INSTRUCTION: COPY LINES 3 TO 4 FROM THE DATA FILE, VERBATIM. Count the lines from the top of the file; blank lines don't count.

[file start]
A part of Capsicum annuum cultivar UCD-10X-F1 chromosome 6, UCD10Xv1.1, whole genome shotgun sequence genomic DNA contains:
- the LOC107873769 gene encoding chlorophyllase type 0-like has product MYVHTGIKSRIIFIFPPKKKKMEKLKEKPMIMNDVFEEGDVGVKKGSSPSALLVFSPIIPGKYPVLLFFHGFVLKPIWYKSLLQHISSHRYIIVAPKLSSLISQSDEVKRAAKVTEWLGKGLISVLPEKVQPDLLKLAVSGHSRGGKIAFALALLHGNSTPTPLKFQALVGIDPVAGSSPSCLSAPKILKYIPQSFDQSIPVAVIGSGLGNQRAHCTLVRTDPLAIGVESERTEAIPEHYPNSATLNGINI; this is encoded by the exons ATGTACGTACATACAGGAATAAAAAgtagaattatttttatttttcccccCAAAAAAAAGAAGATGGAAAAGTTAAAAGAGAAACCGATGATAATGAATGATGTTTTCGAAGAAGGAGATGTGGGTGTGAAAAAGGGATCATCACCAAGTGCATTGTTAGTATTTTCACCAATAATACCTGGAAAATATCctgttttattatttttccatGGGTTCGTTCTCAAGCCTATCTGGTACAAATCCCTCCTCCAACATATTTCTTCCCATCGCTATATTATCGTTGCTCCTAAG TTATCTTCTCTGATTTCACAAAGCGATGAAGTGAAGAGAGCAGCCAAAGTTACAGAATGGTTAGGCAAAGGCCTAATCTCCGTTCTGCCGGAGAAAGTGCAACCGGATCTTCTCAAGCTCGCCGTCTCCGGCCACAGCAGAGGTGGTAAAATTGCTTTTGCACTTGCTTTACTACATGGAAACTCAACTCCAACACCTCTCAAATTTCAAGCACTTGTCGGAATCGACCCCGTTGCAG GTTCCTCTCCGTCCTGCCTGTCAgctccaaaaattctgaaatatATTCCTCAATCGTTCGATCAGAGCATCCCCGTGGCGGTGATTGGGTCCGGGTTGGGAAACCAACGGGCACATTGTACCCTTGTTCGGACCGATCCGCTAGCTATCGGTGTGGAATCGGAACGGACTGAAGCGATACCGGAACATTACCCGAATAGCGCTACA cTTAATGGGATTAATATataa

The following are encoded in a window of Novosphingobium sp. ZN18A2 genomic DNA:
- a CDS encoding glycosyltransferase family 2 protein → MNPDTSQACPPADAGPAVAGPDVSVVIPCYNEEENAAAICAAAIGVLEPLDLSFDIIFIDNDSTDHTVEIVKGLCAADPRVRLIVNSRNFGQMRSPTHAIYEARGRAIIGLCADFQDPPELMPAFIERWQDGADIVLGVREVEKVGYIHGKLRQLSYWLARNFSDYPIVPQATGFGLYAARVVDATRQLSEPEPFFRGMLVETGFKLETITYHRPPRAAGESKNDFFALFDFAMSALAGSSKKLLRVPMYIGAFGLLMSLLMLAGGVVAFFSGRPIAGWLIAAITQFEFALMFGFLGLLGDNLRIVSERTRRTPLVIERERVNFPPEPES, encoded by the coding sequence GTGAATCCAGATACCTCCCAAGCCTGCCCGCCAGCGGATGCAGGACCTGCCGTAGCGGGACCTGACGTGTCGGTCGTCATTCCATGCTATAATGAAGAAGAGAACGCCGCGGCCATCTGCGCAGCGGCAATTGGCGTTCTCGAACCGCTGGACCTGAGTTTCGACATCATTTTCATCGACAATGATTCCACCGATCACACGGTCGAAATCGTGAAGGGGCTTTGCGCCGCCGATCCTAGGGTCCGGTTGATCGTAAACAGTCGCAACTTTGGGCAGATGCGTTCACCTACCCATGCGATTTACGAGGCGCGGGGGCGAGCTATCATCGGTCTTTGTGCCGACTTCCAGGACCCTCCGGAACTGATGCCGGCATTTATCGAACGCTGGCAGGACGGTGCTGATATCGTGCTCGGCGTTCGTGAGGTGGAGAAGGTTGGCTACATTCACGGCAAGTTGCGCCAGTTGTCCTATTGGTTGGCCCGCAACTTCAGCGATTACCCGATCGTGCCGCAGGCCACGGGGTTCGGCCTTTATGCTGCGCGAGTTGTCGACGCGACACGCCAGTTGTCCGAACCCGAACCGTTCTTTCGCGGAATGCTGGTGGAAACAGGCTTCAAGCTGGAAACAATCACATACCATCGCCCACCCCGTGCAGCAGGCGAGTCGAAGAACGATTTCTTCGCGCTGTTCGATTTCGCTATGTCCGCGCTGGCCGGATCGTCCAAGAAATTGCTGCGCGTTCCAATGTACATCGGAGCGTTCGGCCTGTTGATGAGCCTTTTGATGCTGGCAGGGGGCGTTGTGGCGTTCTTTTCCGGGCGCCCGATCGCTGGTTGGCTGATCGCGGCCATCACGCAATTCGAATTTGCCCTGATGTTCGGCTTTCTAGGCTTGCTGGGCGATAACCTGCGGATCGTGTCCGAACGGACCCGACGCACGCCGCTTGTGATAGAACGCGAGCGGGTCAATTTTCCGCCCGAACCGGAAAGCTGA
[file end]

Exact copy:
The following are encoded in a window of Novosphingobium sp. ZN18A2 genomic DNA:
- a CDS encoding glycosyltransferase family 2 protein → MNPDTSQACPPADAGPAVAGPDVSVVIPCYNEEENAAAICAAAIGVLEPLDLSFDIIFIDNDSTDHTVEIVKGLCAADPRVRLIVNSRNFGQMRSPTHAIYEARGRAIIGLCADFQDPPELMPAFIERWQDGADIVLGVREVEKVGYIHGKLRQLSYWLARNFSDYPIVPQATGFGLYAARVVDATRQLSEPEPFFRGMLVETGFKLETITYHRPPRAAGESKNDFFALFDFAMSALAGSSKKLLRVPMYIGAFGLLMSLLMLAGGVVAFFSGRPIAGWLIAAITQFEFALMFGFLGLLGDNLRIVSERTRRTPLVIERERVNFPPEPES, encoded by the coding sequence GTGAATCCAGATACCTCCCAAGCCTGCCCGCCAGCGGATGCAGGACCTGCCGTAGCGGGACCTGACGTGTCGGTCGTCATTCCATGCTATAATGAAGAAGAGAACGCCGCGGCCATCTGCGCAGCGGCAATTGGCGTTCTCGAACCGCTGGACCTGAGTTTCGACATCATTTTCATCGACAATGATTCCACCGATCACACGGTCGAAATCGTGAAGGGGCTTTGCGCCGCCGATCCTAGGGTCCGGTTGATCGTAAACAGTCGCAACTTTGGGCAGATGCGTTCACCTACCCATGCGATTTACGAGGCGCGGGGGCGAGCTATCATCGGTCTTTGTGCCGACTTCCAGGACCCTCCGGAACTGATGCCGGCATTTATCGAACGCTGGCAGGACGGTGCTGATATCGTGCTCGGCGTTCGTGAGGTGGAGAAGGTTGGCTACATTCACGGCAAGTTGCGCCAGTTGTCCTATTGGTTGGCCCGCAACTTCAGCGATTACCCGATCGTGCCGCAGGCCACGGGGTTCGGCCTTTATGCTGCGCGAGTTGTCGACGCGACACGCCAGTTGTCCGAACCCGAACCGTTCTTTCGCGGAATGCTGGTGGAAACAGGCTTCAAGCTGGAAACAATCACATACCATCGCCCACCCCGTGCAGCAGGCGAGTCGAAGAACGATTTCTTCGCGCTGTTCGATTTCGCTATGTCCGCGCTGGCCGGATCGTCCAAGAAATTGCTGCGCGTTCCAATGTACATCGGAGCGTTCGGCCTGTTGATGAGCCTTTTGATGCTGGCAGGGGGCGTTGTGGCGTTCTTTTCCGGGCGCCCGATCGCTGGTTGGCTGATCGCGGCCATCACGCAATTCGAATTTGCCCTGATGTTCGGCTTTCTAGGCTTGCTGGGCGATAACCTGCGGATCGTGTCCGAACGGACCCGACGCACGCCGCTTGTGATAGAACGCGAGCGGGTCAATTTTCCGCCCGAACCGGAAAGCTGA